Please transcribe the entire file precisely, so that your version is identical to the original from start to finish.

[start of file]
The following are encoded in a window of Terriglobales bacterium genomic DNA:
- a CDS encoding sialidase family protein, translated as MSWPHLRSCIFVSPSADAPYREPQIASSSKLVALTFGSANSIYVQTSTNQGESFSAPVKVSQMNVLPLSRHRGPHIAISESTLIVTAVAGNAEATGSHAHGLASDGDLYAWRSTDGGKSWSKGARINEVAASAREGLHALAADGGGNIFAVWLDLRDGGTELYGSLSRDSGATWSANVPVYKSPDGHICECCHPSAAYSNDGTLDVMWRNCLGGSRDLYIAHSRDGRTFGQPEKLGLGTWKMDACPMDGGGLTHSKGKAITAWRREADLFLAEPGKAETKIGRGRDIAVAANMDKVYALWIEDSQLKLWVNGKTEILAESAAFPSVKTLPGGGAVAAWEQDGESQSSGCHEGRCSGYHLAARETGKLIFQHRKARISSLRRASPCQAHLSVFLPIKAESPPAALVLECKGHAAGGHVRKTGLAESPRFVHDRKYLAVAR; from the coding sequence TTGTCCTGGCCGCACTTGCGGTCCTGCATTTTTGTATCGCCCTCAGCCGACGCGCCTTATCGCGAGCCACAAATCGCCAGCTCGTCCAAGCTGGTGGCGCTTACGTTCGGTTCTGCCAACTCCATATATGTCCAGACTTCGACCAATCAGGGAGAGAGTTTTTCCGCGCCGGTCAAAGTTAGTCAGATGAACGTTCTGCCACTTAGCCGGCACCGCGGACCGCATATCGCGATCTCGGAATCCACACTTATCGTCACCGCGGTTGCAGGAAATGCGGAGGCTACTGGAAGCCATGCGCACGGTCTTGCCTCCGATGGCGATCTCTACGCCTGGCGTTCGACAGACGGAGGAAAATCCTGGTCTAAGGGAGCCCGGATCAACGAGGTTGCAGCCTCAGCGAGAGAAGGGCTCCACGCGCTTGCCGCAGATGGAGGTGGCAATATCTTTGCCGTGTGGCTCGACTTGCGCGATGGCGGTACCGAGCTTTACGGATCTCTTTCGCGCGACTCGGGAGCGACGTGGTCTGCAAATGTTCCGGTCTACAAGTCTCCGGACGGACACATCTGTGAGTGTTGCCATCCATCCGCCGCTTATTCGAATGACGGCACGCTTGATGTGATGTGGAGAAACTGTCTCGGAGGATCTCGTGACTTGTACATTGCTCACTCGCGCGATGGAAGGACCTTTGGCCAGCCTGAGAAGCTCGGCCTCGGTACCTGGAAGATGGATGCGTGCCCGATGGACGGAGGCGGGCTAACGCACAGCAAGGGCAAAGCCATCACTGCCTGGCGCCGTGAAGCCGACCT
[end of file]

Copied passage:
The following are encoded in a window of Terriglobales bacterium genomic DNA:
- a CDS encoding sialidase family protein, translated as MSWPHLRSCIFVSPSADAPYREPQIASSSKLVALTFGSANSIYVQTSTNQGESFSAPVKVSQMNVLPLSRHRGPHIAISESTLIVTAVAGNAEATGSHAHGLASDGDLYAWRSTDGGKSWSKGARINEVAASAREGLHALAADGGGNIFAVWLDLRDGGTELYGSLSRDSGATWSANVPVYKSPDGHICECCHPSAAYSNDGTLDVMWRNCLGGSRDLYIAHSRDGRTFGQPEKLGLGTWKMDACPMDGGGLTHSKGKAITAWRREADLFLAEPGKAETKIGRGRDIAVAANMDKVYALWIEDSQLKLWVNGKTEILAESAAFPSVKTLPGGGAVAAWEQDGESQSSGCHEGRCSGYHLAARETGKLIFQHRKARISSLRRASPCQAHLSVFLPIKAESPPAALVLECKGHAAGGHVRKTGLAESPRFVHDRKYLAVAR; from the coding sequence TTGTCCTGGCCGCACTTGCGGTCCTGCATTTTTGTATCGCCCTCAGCCGACGCGCCTTATCGCGAGCCACAAATCGCCAGCTCGTCCAAGCTGGTGGCGCTTACGTTCGGTTCTGCCAACTCCATATATGTCCAGACTTCGACCAATCAGGGAGAGAGTTTTTCCGCGCCGGTCAAAGTTAGTCAGATGAACGTTCTGCCACTTAGCCGGCACCGCGGACCGCATATCGCGATCTCGGAATCCACACTTATCGTCACCGCGGTTGCAGGAAATGCGGAGGCTACTGGAAGCCATGCGCACGGTCTTGCCTCCGATGGCGATCTCTACGCCTGGCGTTCGACAGACGGAGGAAAATCCTGGTCTAAGGGAGCCCGGATCAACGAGGTTGCAGCCTCAGCGAGAGAAGGGCTCCACGCGCTTGCCGCAGATGGAGGTGGCAATATCTTTGCCGTGTGGCTCGACTTGCGCGATGGCGGTACCGAGCTTTACGGATCTCTTTCGCGCGACTCGGGAGCGACGTGGTCTGCAAATGTTCCGGTCTACAAGTCTCCGGACGGACACATCTGTGAGTGTTGCCATCCATCCGCCGCTTATTCGAATGACGGCACGCTTGATGTGATGTGGAGAAACTGTCTCGGAGGATCTCGTGACTTGTACATTGCTCACTCGCGCGATGGAAGGACCTTTGGCCAGCCTGAGAAGCTCGGCCTCGGTACCTGGAAGATGGATGCGTGCCCGATGGACGGAGGCGGGCTAACGCACAGCAAGGGCAAAGCCATCACTGCCTGGCGCCGTGAAGCCGACCT